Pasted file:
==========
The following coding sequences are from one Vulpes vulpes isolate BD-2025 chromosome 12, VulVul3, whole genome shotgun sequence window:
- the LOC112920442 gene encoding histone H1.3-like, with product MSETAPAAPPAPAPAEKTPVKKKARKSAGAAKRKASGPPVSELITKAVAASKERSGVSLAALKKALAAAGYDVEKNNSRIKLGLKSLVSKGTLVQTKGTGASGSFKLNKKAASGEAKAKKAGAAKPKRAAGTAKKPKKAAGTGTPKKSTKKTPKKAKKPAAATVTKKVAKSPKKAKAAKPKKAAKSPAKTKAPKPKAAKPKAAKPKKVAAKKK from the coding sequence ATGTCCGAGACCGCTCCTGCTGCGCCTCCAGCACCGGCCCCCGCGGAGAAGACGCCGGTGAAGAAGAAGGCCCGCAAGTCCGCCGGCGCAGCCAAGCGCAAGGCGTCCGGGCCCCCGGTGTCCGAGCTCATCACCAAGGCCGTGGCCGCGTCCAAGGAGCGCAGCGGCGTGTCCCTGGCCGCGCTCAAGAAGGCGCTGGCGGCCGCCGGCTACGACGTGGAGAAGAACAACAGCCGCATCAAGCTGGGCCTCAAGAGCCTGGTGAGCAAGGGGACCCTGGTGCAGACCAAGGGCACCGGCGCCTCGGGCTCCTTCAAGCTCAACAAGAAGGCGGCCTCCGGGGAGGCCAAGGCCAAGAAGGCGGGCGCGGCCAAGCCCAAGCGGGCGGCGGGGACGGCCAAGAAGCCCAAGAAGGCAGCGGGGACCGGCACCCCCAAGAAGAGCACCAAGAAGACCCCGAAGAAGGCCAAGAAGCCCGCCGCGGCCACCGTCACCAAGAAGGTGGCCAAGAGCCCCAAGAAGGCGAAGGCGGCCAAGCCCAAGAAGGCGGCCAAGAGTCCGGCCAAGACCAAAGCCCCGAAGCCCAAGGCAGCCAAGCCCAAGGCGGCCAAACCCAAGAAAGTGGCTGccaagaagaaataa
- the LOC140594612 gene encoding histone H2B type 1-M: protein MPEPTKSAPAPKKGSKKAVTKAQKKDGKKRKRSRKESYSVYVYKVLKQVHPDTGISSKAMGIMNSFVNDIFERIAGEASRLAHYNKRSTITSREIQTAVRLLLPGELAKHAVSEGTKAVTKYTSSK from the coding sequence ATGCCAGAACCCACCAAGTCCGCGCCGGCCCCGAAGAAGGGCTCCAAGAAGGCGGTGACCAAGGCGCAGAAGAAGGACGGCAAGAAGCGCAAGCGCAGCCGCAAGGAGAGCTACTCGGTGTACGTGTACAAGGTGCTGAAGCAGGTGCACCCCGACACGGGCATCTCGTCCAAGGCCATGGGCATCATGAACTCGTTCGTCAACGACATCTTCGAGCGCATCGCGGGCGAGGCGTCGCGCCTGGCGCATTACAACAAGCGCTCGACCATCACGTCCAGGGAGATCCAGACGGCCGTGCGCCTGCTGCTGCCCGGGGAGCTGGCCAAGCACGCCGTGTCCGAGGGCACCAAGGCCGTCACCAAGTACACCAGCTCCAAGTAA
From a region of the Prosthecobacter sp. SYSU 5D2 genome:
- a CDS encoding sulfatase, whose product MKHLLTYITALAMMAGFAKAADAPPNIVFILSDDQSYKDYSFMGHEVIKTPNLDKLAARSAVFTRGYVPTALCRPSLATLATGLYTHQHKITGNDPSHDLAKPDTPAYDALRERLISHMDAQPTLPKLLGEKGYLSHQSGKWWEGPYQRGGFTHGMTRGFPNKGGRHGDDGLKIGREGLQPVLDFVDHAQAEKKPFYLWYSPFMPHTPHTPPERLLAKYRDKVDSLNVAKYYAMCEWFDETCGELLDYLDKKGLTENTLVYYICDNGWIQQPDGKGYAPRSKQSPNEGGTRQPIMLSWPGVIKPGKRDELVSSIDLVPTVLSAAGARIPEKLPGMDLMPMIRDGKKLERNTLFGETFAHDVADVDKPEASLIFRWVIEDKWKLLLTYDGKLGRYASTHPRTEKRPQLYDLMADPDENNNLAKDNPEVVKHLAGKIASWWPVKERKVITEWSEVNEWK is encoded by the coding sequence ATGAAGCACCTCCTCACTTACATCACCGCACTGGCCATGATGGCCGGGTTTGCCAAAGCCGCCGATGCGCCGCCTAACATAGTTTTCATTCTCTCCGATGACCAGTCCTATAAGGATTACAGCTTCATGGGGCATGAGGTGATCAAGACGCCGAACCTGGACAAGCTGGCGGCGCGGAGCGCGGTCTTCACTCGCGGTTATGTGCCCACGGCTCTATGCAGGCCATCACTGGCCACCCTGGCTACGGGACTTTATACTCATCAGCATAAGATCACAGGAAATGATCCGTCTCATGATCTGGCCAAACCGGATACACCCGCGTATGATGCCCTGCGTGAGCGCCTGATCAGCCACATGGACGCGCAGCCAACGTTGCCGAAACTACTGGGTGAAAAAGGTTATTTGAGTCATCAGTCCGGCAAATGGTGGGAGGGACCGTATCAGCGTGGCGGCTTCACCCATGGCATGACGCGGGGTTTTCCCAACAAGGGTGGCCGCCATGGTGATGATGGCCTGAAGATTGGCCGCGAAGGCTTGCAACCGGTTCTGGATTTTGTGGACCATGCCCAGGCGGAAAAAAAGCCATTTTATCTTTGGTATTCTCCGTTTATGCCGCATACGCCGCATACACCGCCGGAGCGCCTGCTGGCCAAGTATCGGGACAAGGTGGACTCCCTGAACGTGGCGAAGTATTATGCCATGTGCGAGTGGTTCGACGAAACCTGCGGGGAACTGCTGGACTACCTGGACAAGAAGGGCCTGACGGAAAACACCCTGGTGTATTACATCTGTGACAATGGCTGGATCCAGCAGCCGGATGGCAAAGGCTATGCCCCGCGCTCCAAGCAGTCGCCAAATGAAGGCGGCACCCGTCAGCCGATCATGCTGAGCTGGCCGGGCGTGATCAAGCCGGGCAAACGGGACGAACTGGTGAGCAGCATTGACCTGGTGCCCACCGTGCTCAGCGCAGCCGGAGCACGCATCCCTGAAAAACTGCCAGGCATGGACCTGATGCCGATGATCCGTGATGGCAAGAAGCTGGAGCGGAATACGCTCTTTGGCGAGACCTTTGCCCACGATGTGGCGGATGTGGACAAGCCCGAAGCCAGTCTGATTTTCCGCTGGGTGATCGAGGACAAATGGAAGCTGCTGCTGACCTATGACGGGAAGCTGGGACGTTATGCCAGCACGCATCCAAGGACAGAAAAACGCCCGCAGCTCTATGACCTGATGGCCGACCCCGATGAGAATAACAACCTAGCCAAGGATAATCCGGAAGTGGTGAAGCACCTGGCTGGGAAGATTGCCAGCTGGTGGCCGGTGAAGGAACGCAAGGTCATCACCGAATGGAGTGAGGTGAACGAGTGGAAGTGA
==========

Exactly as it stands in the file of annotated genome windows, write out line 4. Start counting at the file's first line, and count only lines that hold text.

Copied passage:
From a region of the Prosthecobacter sp. SYSU 5D2 genome: